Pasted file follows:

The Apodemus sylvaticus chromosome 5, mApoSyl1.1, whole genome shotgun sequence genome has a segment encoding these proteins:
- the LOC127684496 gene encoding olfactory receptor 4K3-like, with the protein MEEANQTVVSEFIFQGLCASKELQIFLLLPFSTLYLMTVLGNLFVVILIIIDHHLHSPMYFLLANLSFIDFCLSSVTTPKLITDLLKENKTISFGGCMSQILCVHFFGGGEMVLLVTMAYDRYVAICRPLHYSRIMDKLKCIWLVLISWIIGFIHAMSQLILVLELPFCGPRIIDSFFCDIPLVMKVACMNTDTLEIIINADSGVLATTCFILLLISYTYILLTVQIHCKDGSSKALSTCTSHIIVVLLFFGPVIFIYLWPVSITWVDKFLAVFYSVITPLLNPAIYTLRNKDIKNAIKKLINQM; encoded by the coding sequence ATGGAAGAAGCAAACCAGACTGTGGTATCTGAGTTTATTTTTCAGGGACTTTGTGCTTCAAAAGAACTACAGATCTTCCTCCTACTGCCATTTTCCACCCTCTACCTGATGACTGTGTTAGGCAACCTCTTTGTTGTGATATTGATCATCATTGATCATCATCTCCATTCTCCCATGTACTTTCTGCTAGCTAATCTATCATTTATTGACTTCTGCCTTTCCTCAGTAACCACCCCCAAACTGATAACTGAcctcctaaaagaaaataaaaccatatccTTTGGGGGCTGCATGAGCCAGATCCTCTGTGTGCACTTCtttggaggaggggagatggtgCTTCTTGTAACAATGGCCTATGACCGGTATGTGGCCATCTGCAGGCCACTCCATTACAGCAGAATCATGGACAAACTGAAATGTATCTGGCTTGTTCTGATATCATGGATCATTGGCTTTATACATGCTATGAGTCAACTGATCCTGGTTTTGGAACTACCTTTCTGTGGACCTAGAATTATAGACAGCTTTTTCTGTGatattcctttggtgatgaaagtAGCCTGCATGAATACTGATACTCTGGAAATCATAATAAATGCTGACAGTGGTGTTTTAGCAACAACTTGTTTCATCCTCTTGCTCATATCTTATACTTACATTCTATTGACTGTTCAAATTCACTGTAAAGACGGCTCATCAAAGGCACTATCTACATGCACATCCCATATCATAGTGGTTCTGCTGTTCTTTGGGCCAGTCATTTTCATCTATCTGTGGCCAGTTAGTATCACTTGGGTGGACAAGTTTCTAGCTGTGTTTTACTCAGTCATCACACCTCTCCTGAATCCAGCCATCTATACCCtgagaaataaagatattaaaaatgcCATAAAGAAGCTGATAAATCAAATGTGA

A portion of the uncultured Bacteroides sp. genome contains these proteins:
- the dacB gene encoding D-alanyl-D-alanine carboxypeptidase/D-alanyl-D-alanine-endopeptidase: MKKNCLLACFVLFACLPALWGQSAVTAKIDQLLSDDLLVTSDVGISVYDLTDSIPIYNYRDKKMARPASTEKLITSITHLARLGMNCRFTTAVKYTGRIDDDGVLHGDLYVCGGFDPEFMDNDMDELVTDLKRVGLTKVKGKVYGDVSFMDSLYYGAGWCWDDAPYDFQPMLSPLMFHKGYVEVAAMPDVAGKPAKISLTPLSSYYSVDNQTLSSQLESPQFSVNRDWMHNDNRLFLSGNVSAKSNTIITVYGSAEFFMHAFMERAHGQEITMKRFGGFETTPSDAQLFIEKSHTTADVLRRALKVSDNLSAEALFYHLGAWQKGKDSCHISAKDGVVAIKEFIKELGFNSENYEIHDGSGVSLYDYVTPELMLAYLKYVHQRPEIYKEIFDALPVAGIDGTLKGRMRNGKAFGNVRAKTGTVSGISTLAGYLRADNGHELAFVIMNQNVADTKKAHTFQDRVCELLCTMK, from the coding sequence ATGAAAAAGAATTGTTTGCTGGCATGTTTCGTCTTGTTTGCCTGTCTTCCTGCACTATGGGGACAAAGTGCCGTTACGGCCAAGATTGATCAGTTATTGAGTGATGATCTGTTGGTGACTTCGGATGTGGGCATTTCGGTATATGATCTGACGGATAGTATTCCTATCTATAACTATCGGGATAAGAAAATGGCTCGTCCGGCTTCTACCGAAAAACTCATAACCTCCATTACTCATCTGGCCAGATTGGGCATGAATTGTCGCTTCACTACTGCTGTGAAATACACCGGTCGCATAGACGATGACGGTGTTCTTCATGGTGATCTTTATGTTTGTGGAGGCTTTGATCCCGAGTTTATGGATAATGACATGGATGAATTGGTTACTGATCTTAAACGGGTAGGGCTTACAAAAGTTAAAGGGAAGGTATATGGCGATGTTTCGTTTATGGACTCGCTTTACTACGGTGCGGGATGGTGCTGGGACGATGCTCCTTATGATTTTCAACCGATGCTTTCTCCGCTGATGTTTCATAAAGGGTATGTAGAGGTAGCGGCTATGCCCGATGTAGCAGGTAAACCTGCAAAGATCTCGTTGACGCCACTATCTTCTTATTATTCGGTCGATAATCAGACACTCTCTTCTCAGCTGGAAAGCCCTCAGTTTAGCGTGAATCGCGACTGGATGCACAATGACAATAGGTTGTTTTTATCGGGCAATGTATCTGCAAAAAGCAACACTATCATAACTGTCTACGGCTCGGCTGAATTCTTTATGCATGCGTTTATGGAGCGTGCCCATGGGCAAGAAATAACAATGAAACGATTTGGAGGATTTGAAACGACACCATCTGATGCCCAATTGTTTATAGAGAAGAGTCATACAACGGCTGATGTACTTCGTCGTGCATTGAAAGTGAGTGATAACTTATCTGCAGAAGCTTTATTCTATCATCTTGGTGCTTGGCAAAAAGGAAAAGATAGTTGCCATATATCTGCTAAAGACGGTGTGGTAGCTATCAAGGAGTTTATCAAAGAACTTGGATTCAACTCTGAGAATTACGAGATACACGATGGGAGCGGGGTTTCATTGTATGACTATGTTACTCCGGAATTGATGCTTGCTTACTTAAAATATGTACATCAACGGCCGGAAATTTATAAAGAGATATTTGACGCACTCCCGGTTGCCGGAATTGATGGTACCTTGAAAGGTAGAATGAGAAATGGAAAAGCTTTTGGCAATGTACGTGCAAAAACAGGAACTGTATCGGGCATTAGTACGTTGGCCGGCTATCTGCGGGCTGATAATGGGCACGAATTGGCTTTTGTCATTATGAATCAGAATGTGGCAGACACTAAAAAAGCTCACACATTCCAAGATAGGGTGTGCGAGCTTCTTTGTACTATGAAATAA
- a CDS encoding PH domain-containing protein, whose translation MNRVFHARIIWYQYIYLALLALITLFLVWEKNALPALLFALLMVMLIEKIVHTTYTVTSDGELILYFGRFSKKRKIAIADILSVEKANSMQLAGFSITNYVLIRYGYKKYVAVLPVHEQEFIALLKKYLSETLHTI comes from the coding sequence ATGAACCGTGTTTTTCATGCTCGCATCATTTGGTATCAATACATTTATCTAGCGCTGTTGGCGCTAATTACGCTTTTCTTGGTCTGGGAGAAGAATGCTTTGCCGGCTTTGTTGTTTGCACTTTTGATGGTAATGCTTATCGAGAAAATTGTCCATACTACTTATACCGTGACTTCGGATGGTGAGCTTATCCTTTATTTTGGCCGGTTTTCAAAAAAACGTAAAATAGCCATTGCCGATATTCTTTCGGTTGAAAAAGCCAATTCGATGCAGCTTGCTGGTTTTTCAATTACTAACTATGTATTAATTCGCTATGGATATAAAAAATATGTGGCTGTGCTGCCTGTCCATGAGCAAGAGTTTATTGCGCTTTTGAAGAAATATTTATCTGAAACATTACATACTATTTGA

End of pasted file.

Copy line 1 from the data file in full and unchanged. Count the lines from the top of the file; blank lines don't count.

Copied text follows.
The Apodemus sylvaticus chromosome 5, mApoSyl1.1, whole genome shotgun sequence genome has a segment encoding these proteins: